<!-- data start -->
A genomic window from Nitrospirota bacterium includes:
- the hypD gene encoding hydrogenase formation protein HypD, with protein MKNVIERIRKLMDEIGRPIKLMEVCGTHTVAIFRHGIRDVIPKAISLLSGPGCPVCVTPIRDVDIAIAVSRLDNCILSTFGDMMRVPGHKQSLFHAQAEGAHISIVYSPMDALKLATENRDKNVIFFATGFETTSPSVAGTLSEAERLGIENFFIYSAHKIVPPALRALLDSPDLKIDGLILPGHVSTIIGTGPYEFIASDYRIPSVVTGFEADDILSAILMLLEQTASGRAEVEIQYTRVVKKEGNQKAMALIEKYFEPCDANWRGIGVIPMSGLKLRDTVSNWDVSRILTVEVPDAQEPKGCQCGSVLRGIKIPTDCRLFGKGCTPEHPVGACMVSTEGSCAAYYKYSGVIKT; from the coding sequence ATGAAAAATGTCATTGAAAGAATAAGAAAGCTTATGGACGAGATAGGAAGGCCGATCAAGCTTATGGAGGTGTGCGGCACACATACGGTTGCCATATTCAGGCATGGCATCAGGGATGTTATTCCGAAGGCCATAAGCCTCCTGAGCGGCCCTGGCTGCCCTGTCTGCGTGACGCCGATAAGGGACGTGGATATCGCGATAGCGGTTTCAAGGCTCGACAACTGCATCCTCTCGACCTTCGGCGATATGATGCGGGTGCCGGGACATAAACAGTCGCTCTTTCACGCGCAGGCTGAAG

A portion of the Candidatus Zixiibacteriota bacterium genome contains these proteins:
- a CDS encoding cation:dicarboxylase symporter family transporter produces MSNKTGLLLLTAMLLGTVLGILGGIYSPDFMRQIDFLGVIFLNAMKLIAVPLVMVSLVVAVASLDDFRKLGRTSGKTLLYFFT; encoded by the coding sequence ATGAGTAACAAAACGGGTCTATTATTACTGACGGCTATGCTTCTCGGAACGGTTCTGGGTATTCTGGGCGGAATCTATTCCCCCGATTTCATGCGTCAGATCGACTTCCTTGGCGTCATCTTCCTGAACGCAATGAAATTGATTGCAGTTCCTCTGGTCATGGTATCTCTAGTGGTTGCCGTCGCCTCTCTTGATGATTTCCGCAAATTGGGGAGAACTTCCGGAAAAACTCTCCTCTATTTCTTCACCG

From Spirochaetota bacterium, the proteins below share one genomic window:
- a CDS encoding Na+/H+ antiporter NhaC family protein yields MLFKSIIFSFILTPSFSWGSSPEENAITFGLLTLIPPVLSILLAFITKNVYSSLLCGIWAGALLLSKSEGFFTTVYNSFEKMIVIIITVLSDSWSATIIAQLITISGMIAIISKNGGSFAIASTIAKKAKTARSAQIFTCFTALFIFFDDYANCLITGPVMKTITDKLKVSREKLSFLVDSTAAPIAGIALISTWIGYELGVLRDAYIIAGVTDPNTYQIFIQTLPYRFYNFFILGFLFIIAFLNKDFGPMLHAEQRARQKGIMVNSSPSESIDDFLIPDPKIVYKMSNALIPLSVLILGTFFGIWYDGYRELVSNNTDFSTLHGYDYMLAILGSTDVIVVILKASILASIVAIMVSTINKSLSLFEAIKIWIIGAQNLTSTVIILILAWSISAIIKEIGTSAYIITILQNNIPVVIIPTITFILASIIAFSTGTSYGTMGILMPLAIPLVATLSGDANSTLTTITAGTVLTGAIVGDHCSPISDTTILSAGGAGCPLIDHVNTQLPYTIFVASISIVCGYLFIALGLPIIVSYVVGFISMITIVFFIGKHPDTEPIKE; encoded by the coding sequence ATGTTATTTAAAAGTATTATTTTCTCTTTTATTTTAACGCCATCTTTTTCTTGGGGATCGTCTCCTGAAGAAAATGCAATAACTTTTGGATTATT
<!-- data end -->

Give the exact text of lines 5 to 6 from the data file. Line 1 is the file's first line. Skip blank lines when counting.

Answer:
From Spirochaetota bacterium, the proteins below share one genomic window:
- a CDS encoding Na+/H+ antiporter NhaC family protein yields MLFKSIIFSFILTPSFSWGSSPEENAITFGLLTLIPPVLSILLAFITKNVYSSLLCGIWAGALLLSKSEGFFTTVYNSFEKMIVIIITVLSDSWSATIIAQLITISGMIAIISKNGGSFAIASTIAKKAKTARSAQIFTCFTALFIFFDDYANCLITGPVMKTITDKLKVSREKLSFLVDSTAAPIAGIALISTWIGYELGVLRDAYIIAGVTDPNTYQIFIQTLPYRFYNFFILGFLFIIAFLNKDFGPMLHAEQRARQKGIMVNSSPSESIDDFLIPDPKIVYKMSNALIPLSVLILGTFFGIWYDGYRELVSNNTDFSTLHGYDYMLAILGSTDVIVVILKASILASIVAIMVSTINKSLSLFEAIKIWIIGAQNLTSTVIILILAWSISAIIKEIGTSAYIITILQNNIPVVIIPTITFILASIIAFSTGTSYGTMGILMPLAIPLVATLSGDANSTLTTITAGTVLTGAIVGDHCSPISDTTILSAGGAGCPLIDHVNTQLPYTIFVASISIVCGYLFIALGLPIIVSYVVGFISMITIVFFIGKHPDTEPIKE; encoded by the coding sequence ATGTTATTTAAAAGTATTATTTTCTCTTTTATTTTAACGCCATCTTTTTCTTGGGGATCGTCTCCTGAAGAAAATGCAATAACTTTTGGATTATT